B: Yes. Definitely. Patrick Bateman was based on my father as well and based on men that I had met and a certain type of man and I wanted him to embody also, which I didn’t particularly embody, this new thing that was emerging in society – metrosexuality, that nobody seemed to be dealing with in fiction in ’91. And I saw this thing happening and I thought it was interesting, and it was – I don’t want to say the dandification of men – but definitely men seeing themselves in this way they hadn’t seen themselves before, almost like girls used to. So yeah, he was a bunch of different things, but primarily it started with me and then of course yes, he becomes emblematic of something that was gnawing at me, but it was also… I mean, writing that book was also a way of transporting myself out of that life I was living, you know, I bought into a lot of that shit. You know, I write American Psycho and I say ‘it’s a very hard take on those times’, and yeah maybe it is, but I primarily saw it as something…

J: It seems real to me. I think it was a hard take on it, but that’s what it was like.

B: Yeah, you’re right, it was pretty hard. But then in Lunar Park, the Bret Easton Ellis in Lunar Park is not me, it’s really not me. And the people who don’t like Lunar Park because they think part of it is an apology for American Psycho, and there are people who don’t like it – there are fans of American Psycho who don’t like it because they think it’s an apology for American Psycho – I’ve gotten that a lot.

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J: It’s a different type of book I think.

B: Totally, I completely agree.

J: I think you become a different writer in that book.

B: I agree. You’re right.

J: That’s a book about being an adult and having some reflection. I thought it was brilliant, I thought it was better than American Psycho.

B: You might be right, I think you are.

J: In your new book Clay is in the gripped by severe co-dependence. That passage at the end when you write about the need to be rejected, is any of that real to you, personal?

B: Go on a little more about this, what do you mean?

J: I mean you could have been transcribing conversations with a therapist for some of the personal examination that the narrator [Bret laughs], it’s really intense, and for you to have plucked that out from somewhere other than yourself, and then projecting it onto that character or giving that character that outlook – that’s quite a big lift. So what I’m saying is how much of that is you?

B: This is the difficult question, this is the hard one.

J: But it’s so savage, it’s so savage that he falls into that co-dependency – to him that relationship is lasting forever, but I think at one point she says ‘I’ve only been going out with you for five days!’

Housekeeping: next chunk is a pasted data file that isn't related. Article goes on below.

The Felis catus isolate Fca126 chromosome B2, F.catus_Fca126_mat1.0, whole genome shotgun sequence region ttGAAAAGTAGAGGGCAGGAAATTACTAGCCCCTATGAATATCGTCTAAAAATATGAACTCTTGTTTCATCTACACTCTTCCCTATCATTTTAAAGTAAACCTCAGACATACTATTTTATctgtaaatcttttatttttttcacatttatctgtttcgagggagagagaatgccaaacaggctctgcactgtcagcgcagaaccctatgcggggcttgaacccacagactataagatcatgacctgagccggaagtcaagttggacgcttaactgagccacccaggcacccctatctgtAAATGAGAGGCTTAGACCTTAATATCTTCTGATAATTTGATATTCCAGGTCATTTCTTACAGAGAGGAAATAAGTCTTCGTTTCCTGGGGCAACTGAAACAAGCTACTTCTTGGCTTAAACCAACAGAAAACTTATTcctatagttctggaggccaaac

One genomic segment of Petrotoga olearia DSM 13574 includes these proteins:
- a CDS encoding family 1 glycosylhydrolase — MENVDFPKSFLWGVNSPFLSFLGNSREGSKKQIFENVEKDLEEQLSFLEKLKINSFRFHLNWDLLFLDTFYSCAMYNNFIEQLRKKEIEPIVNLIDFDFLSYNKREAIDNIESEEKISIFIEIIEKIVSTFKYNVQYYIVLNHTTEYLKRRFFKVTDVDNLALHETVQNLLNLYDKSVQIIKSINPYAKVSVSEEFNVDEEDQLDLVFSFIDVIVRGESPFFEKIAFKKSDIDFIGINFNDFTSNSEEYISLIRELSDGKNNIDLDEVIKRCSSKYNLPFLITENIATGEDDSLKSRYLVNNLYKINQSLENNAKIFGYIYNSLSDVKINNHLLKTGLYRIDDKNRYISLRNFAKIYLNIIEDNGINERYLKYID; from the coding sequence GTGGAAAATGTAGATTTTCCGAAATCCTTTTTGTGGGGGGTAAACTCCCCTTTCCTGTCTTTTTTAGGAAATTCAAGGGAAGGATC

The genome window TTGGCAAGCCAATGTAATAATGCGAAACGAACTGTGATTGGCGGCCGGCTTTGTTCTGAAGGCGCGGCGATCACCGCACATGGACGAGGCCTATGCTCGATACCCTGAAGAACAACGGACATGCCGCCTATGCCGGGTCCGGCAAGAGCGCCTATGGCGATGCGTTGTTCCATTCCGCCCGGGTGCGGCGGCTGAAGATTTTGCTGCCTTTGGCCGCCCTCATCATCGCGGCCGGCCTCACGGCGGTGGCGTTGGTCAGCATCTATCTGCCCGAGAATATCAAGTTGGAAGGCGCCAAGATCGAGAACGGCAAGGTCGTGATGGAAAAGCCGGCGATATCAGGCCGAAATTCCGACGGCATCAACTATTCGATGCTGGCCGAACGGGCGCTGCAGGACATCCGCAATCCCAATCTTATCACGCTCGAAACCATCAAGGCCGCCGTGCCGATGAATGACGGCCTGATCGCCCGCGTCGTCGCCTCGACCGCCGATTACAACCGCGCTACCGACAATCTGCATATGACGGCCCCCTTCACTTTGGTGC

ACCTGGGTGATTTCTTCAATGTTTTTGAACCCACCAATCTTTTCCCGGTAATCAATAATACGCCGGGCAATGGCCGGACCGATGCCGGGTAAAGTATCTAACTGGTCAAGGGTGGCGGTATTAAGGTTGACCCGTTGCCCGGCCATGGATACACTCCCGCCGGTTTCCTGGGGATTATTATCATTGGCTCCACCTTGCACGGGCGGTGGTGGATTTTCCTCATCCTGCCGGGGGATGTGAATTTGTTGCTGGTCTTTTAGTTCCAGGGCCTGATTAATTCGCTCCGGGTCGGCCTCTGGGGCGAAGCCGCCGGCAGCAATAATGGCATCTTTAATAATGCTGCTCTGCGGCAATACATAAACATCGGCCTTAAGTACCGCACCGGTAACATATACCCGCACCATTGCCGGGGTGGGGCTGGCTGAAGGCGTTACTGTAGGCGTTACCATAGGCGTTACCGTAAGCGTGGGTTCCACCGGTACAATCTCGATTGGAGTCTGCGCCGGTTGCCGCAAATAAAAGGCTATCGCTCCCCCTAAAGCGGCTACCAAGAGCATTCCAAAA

B: (laughs, long pause)…erm… what do you wanna know?

J: Just how much of that is you?

B: A lot of it. All of it. All of it is.

J: It’s such a savage, honest outlook, especially the last line of the book.

B: Look, that may be how I can feel at times, but overall I’m not like that. And personally I find the casting couch in LA funny, it’s funny, it’s the best part about LA.

J: I’m not talking about what he does, I’m talking about the self-examination.

B: The self-examination (laughs) yeah that’s bigt ime and it is me, but a lot of it is, I have issues with myself, ok?

J: Do you have a therapist?

B: No.

J: Have you ever had one?

B: Yes.

J: Just one?

B: Four.

J: Any concurrently?

B: At the same time?

J: Yeah.

B: No.

J: I met a girl in LA when I was 25, she had three on the go, three different therapists!

B: I had a therapist in LA, because the first three years when I moved back – in ‘06 – were pretty fucking horrible. They were fucking horrible. Personal, professional, everything collided. It was a perfect storm of personal stuff and professional stuff exploding into a massive storm.

J: And how many of those lines in Imperial bedrooms have come from those sessions?

B:With the shrink that I had briefly? None, I don’t.

J: So where did all the co-dependence stuff come from around Clay?

B: Probably from something within me. You’re talking about the co-dependency he has with these actresses, he shacks up with briefly and then has this explosion.

J: Yeah this need for them. He needs those women like Patrick Bateman needs that pen, or whatever he was fetishising, doesn’t he? The suit, or the pen, or the album…

B: Yes he does. He does need those girls, those actresses.

I had a therapist in LA, because the first three years when I moved back – in ‘06 – were pretty fucking horrible. They were fucking horrible. Personal, professional, everything collided. It was a perfect storm of personal stuff and professional stuff exploding into a massive storm.

J: Is that a James Perse hoody you have on?

B: Yes.

J: And what brands do you have that make you feel better?

B: Izod. I like the ones with the little alligator on them, you know those right? I like those a lot. But I love James Perse, and I love his tshirts and these hoodies, and they make me feel good. Though I have not bought clothes in the longest time. I don’t remember the last time I wore a… the last time I wore a suit in LA was to go to the premier of The Informers (laughs).

J: So you don’t wear suits any more?

B: I don’t wear suits any more, and in fact for this GQ thing that was… whatever this thing was sponsored by last night, book launch, at this place called Marks or something I don’t know. They sent over a suit, so I would wear a suit to this thing. But I am so not interested in clothes at the moment, I wear sweats. I prefer sweatpants and Lacostes and I walk around in sandals in LA… I’m barefoot most of the time.